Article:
This is because, ultimately, the more value you provide in life the more value you’re likely to receive in return. You might not be able to put it on a spreadsheet, but the model works – and it works for businesses too.
When Yves Chouinard, founder of Patagonia, learned about the environmental cost of cotton in 1994, he immediately decided to switch his entire product line to organic cotton instead. He didn’t make this decision based on ROI – far from it, given the immense cost and complexity of the change – he did it because he simply reasoned that in the big picture it would make his company better, having faith in the simple logic that the better the business is, the more rewards it shall receive.
The more value you provide in life the more value you’re likely to receive in return. You might not be able to put it on a spreadsheet, but the model works – and it works for businesses too.
The rest is history, as the brand exploded into the outdoor giant we know today.
Steve Jobs, a man famously hostile to the concept of ROI, managed to created the world’s most profitable company by ignoring such “sound business logic”. He too only wanted to make his business better, and had faith that somehow, indirectly, better ends up winning.
If you make decisions based on direct-payback ROI, you will never take an action that makes your business better, or that provides more value to an increasingly fickle public. Your rewards, sadly, will reflect this.
The death of marketing
Finally, what does this mean for marketers themselves? We are now starting to see a slow but growing trickle of brands that don’t have a marketing department at all – at least, not in the traditional sense.
This is because the very idea of a “marketing department” is, in and of itself, somewhat flawed. What it implies is that “marketing” and “brand” and “customer outreach” and all these kinds of things are the responsibility of a kind of satellite team who make campaigns and comms which are external to the “real business”, which carries on regardless, as if this kind of fluffy stuff isn’t their problem.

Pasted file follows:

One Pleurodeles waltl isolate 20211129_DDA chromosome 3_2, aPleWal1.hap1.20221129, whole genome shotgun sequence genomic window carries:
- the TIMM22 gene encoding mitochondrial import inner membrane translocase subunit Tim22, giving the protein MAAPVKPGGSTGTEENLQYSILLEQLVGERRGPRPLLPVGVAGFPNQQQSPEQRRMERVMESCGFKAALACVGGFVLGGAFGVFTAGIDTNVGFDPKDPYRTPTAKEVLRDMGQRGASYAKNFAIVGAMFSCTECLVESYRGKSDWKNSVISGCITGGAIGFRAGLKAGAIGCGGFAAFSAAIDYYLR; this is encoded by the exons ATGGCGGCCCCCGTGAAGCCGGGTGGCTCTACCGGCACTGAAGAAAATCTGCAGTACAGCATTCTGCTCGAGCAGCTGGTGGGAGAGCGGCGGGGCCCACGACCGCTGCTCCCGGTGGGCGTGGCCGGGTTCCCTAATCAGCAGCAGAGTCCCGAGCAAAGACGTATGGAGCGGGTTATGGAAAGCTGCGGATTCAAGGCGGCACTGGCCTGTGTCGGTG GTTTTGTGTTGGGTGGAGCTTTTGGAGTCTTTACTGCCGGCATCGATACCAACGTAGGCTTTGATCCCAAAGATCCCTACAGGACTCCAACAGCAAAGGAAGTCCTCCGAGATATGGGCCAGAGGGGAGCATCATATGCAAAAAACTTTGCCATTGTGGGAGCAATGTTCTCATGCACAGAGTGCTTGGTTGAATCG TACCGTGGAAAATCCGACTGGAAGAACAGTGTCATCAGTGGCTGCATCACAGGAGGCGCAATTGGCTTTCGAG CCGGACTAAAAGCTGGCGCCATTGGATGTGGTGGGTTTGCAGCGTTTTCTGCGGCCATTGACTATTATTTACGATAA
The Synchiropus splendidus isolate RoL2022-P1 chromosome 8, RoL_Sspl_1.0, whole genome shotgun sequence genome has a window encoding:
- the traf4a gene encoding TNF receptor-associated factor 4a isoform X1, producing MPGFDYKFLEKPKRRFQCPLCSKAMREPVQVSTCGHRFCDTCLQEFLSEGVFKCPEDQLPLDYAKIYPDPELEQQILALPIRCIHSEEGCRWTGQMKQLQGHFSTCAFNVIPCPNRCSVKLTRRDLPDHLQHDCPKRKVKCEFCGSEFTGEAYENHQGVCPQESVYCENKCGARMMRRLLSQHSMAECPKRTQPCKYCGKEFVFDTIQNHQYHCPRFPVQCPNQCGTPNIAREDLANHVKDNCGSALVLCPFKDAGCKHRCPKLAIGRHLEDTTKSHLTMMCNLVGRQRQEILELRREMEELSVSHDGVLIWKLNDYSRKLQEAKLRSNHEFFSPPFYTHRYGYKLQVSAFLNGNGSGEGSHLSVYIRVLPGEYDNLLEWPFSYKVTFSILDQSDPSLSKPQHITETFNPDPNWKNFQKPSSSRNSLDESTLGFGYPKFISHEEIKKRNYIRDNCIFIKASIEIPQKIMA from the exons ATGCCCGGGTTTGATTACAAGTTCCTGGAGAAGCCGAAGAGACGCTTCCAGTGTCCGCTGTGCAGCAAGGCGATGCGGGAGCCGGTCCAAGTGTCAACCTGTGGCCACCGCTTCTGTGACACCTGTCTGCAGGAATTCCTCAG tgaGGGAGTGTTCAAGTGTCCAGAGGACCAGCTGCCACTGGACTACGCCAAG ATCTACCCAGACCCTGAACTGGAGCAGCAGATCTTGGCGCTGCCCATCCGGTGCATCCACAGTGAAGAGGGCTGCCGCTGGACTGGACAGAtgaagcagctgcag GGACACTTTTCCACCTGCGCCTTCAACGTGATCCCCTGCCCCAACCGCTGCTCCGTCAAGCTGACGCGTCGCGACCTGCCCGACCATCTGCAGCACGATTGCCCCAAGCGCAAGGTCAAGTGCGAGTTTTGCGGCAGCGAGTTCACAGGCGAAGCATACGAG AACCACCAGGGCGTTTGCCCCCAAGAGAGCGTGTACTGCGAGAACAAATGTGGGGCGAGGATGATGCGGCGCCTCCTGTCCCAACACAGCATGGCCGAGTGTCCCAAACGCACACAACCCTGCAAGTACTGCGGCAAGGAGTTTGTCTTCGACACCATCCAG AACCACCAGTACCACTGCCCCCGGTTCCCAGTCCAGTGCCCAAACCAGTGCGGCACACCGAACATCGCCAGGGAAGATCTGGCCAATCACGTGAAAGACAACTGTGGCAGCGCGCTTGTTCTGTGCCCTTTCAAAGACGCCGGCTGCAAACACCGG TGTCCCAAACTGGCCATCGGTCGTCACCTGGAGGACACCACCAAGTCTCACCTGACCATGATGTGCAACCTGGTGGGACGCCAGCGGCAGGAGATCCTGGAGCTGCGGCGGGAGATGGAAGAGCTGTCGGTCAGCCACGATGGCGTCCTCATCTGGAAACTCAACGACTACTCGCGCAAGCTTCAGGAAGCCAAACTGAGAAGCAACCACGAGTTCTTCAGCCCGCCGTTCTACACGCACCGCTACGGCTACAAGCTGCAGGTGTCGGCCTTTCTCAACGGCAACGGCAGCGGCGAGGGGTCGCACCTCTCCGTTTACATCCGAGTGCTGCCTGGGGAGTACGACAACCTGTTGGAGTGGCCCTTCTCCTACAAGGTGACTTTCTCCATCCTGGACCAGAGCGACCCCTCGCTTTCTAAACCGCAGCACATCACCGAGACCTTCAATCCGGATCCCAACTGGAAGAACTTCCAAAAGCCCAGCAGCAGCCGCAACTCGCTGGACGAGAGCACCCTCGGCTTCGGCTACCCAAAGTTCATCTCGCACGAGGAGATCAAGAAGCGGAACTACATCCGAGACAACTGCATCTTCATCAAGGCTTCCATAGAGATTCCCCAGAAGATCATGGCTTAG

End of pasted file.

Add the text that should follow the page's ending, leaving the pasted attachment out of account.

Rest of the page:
The problem with this is that it’s the “real business” which does all the “real stuff”, which provides the value, which creates the products, the customer experiences, the big picture strategic agenda. Today it is in these facts that the “brand” lies – and nobody is looking after it.
Marketing, therefore, should no longer be a separate department that sits alongside HR, distribution, manufacturing, finance, and so on. Instead if anything it should be an umbrella department, that ensures that every one of these things is operating in a unified and distinctive manner.
Or it should be an internal role within each and every other department – so there should be a “finance brand person”, a “distribution brand person”, and so on, who are responsible for the way these areas operate. Only then will authentic brands be able to truly flourish.
But maybe this is all wrong
Even in an end of year trends list, hopefully we can now all agree that we can’t predict the future. The only safe bet? That nothing is safe any longer. Good luck for 2017.